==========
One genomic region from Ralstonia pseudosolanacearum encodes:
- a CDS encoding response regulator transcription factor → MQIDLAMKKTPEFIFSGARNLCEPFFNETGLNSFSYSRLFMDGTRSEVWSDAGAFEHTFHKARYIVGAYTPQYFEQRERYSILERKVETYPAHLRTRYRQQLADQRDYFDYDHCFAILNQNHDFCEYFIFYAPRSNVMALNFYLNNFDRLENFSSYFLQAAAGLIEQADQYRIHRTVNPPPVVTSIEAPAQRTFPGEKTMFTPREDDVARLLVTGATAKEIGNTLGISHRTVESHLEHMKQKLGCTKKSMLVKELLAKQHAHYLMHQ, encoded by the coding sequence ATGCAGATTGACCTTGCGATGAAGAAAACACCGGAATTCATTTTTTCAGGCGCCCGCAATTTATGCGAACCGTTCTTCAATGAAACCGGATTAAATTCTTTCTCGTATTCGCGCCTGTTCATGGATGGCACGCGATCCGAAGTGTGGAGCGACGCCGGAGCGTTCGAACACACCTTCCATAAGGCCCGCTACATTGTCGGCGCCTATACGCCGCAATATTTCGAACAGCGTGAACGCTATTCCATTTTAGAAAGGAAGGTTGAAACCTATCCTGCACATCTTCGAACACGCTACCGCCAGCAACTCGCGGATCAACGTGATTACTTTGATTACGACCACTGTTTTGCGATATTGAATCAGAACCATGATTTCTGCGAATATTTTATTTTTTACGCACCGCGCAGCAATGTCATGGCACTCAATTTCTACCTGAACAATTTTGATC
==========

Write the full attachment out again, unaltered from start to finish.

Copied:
One genomic region from Ralstonia pseudosolanacearum encodes:
- a CDS encoding response regulator transcription factor → MQIDLAMKKTPEFIFSGARNLCEPFFNETGLNSFSYSRLFMDGTRSEVWSDAGAFEHTFHKARYIVGAYTPQYFEQRERYSILERKVETYPAHLRTRYRQQLADQRDYFDYDHCFAILNQNHDFCEYFIFYAPRSNVMALNFYLNNFDRLENFSSYFLQAAAGLIEQADQYRIHRTVNPPPVVTSIEAPAQRTFPGEKTMFTPREDDVARLLVTGATAKEIGNTLGISHRTVESHLEHMKQKLGCTKKSMLVKELLAKQHAHYLMHQ, encoded by the coding sequence ATGCAGATTGACCTTGCGATGAAGAAAACACCGGAATTCATTTTTTCAGGCGCCCGCAATTTATGCGAACCGTTCTTCAATGAAACCGGATTAAATTCTTTCTCGTATTCGCGCCTGTTCATGGATGGCACGCGATCCGAAGTGTGGAGCGACGCCGGAGCGTTCGAACACACCTTCCATAAGGCCCGCTACATTGTCGGCGCCTATACGCCGCAATATTTCGAACAGCGTGAACGCTATTCCATTTTAGAAAGGAAGGTTGAAACCTATCCTGCACATCTTCGAACACGCTACCGCCAGCAACTCGCGGATCAACGTGATTACTTTGATTACGACCACTGTTTTGCGATATTGAATCAGAACCATGATTTCTGCGAATATTTTATTTTTTACGCACCGCGCAGCAATGTCATGGCACTCAATTTCTACCTGAACAATTTTGATC